Campus News

October 22, 2010

Take Back the Night supports victims of sexual assault

“Sexual violence can happen to anyone, regardless of gender, race, class, age, size, appearance, or sexual orientation.” That’s a key message that organizers of Emory’s Take Back the Night observance hope to share with the campus community.

On Tuesday, Oct. 26, Emory’s Alliance for Sexual Assault Prevention will host the annual Speak Out and Rally at 5 p.m. on the Quad (rain location: DUC Terraces).

This event is the highlight of Take Back the Night, a week of programs held nationally to spotlight the problem of sexual assault, which claims as victims one of four women during their college years.

At the rally, anonymous stories of personal experiences will be read by students, faculty and administrators, including President Jim Wagner. Open microphones will allow people to speak of their own history, or in support of others. Counselors from Emory's student counseling center and campus representatives will be present.     

Campus resources
Aline Jesus Rafi, Emory’s coordinator of Sexual Assault Prevention Education and Response, will talk about campus resources to help victims. “Is there sexual assault on campus? As many as on other campuses. We’re not more or less dangerous than others,” she says.

Rafi works closely with campus police. “We are lucky here on campus. The police are trained, willing to attend training, they want to investigate. I meet with all newly hired police to make sure they are sensitized, aware of the protocol,” she explains.

The Oct. 26 rally will be followed at 6:45 p.m. by a coffee hour at Common Grounds beneath Cannon Chapel, featuring Associate Dean of Religious Life Rabbi Vicki Armour-Hileman.

John Ford, senior vice president and dean of Campus Life, encourages students, faculty and staff to attend.  

“It is important to increase awareness about how to prevent sexual assault and to hear the stories of people who have gone through that terrible experience. The event will also highlight resources that are available for the survivors of sexual assault so that they will know Emory is a caring community where advice, support and health and counseling resources are available,” he says.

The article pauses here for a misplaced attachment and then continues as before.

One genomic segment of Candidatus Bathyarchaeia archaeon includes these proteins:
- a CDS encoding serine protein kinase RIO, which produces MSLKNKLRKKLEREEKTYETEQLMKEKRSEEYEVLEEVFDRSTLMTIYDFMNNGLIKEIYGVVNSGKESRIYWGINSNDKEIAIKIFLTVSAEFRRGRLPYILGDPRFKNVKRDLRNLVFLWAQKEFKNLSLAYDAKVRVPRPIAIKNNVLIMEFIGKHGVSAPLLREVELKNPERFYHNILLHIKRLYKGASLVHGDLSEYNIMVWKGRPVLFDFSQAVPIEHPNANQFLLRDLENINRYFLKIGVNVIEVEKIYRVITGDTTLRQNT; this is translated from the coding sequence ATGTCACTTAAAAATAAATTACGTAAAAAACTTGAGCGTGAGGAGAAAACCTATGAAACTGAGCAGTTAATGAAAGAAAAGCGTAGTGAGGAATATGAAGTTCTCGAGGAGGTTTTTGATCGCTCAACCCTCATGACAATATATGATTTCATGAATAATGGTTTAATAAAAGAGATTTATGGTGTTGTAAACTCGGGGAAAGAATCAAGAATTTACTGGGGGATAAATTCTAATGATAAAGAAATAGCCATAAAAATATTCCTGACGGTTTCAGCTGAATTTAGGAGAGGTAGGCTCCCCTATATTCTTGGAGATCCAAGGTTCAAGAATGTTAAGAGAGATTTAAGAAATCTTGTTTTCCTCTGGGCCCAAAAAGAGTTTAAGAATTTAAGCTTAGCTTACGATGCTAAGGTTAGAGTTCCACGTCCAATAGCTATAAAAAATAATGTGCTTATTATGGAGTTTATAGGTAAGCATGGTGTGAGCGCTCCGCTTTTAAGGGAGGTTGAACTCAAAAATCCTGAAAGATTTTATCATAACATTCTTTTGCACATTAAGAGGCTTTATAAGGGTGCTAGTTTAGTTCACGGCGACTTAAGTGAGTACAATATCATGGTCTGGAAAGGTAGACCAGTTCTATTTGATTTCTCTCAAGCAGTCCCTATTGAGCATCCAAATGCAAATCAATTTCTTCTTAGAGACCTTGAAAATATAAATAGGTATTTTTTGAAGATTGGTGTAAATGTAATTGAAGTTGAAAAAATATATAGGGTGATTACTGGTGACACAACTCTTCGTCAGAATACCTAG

Taking a stance
Ford stressed that this is not just for female students, or just for victims. “It is essential to note that men and women need to learn about this problem on campus and in society because both genders can be victims and perpetrators—no one is immune from experiencing the trauma; anyone can have a role in preventing it.”

Currently featured on the Quad is the Clothesline Project, a display of T-shirts decorated by sexual assault victims and their friends and loved ones. A multicultural kick-off party on Friday, Oct. 22 at the DUC Terraces will host student performances interspersed with the staggering statistics on sexual abuse around the world. 

Alliance for Sexual Assault Prevention president Amanda Klein explains that Take Back the Night is one of two major events related to sexual assault awareness on the Emory campus. The other, in the spring, is Sexual Assault Awareness Week. Students are encouraged to participate at both events individually and through organizations such as fraternities and sororities. 

Carolyn Livingston, special assistant to the senior vice president for Campus Life, emphasizes: “It’s an opportunity for the community to become aware of sexual violence and to take a strong stance against sexual violence in any form. It’s a chance for faculty, staff and students to collaborate on a topic that is often underreported, to reenergize the community to not lose focus and to continue advocacy toward a campus free of sexual violence.”

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